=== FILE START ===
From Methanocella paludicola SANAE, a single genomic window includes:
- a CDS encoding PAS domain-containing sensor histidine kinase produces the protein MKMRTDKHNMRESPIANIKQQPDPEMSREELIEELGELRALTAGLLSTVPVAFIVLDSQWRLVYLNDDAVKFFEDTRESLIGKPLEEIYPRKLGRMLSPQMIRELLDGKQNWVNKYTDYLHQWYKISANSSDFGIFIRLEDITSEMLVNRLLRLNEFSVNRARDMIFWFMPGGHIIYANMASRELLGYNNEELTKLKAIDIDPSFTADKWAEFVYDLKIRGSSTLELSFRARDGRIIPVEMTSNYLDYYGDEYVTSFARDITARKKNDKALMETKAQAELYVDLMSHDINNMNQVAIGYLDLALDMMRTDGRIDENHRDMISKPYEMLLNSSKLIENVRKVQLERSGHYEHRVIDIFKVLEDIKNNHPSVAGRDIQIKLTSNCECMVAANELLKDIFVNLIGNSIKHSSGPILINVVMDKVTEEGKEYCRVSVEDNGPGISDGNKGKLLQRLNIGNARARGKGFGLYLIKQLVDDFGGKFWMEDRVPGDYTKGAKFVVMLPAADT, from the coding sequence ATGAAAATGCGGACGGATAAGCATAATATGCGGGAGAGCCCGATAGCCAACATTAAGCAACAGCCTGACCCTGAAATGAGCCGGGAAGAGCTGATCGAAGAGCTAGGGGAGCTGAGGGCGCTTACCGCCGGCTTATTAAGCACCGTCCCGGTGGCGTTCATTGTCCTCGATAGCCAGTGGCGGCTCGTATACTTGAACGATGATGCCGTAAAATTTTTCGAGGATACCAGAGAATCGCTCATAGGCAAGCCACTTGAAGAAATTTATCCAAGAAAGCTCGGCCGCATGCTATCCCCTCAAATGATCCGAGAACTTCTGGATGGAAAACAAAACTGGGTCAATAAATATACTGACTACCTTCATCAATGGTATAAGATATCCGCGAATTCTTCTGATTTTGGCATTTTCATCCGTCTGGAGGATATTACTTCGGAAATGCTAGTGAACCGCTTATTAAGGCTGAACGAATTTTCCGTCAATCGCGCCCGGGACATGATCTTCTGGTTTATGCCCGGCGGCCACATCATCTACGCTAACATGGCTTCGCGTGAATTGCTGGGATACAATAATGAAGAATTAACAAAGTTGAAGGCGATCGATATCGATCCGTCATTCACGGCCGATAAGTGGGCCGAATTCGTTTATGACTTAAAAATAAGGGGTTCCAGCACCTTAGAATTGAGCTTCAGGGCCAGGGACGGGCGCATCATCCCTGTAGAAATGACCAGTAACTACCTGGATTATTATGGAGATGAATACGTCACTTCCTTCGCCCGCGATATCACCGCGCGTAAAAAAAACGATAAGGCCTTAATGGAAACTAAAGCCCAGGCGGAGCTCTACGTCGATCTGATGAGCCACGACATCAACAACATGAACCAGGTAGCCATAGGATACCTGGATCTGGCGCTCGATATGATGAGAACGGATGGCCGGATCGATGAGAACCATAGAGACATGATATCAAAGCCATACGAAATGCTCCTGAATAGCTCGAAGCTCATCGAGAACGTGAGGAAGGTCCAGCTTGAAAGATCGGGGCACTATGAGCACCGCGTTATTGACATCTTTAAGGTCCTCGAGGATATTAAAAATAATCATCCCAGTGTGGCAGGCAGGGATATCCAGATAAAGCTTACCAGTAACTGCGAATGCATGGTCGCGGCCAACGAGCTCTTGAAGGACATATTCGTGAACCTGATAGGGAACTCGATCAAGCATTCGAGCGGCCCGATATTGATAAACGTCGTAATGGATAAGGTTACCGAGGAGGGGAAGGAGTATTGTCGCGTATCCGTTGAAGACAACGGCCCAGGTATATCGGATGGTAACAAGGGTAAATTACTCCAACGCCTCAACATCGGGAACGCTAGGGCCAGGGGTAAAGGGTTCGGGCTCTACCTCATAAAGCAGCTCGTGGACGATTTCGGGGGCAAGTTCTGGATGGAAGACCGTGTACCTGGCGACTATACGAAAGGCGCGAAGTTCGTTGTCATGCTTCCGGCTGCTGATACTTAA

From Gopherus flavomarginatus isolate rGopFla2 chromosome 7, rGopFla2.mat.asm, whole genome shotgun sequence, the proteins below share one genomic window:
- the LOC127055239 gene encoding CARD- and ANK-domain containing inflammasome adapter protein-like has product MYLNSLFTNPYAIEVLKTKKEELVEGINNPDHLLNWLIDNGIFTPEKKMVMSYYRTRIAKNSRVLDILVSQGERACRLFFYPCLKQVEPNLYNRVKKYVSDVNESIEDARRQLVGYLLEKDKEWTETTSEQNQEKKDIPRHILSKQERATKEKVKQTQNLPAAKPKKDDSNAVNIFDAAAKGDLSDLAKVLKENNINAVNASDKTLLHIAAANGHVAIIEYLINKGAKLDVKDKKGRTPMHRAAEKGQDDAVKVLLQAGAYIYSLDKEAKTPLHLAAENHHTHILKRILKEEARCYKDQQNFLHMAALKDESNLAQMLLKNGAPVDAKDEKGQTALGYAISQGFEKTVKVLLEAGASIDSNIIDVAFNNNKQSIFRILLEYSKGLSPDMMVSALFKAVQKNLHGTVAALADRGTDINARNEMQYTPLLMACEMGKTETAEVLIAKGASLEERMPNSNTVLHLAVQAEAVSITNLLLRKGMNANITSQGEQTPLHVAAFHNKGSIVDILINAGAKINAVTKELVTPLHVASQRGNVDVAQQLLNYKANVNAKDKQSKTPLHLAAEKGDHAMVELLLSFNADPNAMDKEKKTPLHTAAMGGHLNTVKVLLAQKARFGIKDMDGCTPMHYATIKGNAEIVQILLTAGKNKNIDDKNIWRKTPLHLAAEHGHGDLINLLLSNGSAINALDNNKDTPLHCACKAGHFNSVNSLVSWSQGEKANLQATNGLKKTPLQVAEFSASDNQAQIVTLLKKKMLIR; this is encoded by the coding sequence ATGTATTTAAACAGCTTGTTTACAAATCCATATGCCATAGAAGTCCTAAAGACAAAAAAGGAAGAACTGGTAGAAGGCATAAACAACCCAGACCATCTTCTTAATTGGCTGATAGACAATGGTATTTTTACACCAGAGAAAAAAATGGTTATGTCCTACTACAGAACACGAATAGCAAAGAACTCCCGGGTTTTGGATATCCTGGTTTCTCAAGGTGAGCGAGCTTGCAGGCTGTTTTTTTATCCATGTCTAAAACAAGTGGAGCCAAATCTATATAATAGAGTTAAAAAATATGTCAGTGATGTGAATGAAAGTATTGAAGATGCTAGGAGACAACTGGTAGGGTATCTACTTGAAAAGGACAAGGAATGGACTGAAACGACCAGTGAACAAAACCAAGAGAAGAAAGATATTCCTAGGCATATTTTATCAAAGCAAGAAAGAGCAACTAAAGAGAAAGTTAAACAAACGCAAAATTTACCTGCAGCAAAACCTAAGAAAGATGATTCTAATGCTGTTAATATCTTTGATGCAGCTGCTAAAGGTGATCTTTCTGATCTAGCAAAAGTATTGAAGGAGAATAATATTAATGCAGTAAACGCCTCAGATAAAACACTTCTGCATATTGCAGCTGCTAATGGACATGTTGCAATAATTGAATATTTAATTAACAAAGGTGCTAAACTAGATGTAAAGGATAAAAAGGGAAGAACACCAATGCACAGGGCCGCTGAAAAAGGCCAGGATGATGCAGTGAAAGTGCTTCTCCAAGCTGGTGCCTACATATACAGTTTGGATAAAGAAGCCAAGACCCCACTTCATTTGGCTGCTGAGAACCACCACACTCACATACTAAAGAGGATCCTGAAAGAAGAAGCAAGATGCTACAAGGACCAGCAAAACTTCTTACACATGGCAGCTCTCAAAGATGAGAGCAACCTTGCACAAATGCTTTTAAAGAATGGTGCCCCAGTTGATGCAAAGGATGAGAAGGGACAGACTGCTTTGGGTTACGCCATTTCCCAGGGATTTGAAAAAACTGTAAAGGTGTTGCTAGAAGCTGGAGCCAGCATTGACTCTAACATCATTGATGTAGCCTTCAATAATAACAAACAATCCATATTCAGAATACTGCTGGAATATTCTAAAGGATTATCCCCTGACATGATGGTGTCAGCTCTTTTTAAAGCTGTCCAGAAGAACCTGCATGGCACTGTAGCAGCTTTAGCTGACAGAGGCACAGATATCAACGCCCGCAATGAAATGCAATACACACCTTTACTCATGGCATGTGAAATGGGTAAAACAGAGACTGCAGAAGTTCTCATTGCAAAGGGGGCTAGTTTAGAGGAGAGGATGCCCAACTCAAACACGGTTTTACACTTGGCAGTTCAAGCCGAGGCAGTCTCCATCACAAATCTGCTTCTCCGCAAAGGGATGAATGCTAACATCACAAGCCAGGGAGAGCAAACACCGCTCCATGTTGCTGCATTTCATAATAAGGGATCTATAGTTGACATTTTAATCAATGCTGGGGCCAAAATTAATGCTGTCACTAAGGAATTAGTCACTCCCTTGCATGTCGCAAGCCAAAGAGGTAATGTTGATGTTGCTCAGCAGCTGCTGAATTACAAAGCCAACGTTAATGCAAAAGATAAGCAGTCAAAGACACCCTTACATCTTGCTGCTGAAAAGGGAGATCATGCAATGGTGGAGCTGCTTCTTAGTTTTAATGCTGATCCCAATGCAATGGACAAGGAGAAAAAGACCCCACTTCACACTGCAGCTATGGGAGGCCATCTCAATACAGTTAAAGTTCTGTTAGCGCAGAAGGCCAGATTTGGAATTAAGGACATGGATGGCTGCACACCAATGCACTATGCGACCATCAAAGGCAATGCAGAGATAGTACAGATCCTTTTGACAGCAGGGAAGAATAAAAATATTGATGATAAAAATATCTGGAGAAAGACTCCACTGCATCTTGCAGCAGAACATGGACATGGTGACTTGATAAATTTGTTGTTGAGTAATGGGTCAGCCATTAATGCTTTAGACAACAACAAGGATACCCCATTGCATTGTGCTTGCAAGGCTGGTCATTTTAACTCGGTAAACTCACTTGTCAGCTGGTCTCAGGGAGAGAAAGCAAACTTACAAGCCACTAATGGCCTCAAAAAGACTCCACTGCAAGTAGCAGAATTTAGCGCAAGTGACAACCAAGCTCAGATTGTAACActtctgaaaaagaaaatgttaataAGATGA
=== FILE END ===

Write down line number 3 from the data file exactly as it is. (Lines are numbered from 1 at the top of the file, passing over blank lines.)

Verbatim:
From Gopherus flavomarginatus isolate rGopFla2 chromosome 7, rGopFla2.mat.asm, whole genome shotgun sequence, the proteins below share one genomic window: